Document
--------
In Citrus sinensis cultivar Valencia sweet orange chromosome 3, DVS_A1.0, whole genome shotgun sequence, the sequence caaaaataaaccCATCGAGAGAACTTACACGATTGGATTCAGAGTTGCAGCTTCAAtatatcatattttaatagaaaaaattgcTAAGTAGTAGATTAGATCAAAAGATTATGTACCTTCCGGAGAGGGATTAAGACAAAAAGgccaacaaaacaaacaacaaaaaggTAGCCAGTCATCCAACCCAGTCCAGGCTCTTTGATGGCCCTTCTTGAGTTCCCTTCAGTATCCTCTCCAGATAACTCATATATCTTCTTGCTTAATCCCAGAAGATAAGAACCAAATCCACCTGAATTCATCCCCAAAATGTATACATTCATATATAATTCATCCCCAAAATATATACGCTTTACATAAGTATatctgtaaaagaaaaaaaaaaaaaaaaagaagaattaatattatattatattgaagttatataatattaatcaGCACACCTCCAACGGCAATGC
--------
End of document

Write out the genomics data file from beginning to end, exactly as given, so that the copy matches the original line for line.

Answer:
In Citrus sinensis cultivar Valencia sweet orange chromosome 3, DVS_A1.0, whole genome shotgun sequence, the sequence caaaaataaaccCATCGAGAGAACTTACACGATTGGATTCAGAGTTGCAGCTTCAAtatatcatattttaatagaaaaaattgcTAAGTAGTAGATTAGATCAAAAGATTATGTACCTTCCGGAGAGGGATTAAGACAAAAAGgccaacaaaacaaacaacaaaaaggTAGCCAGTCATCCAACCCAGTCCAGGCTCTTTGATGGCCCTTCTTGAGTTCCCTTCAGTATCCTCTCCAGATAACTCATATATCTTCTTGCTTAATCCCAGAAGATAAGAACCAAATCCACCTGAATTCATCCCCAAAATGTATACATTCATATATAATTCATCCCCAAAATATATACGCTTTACATAAGTATatctgtaaaagaaaaaaaaaaaaaaaaagaagaattaatattatattatattgaagttatataatattaatcaGCACACCTCCAACGGCAATGC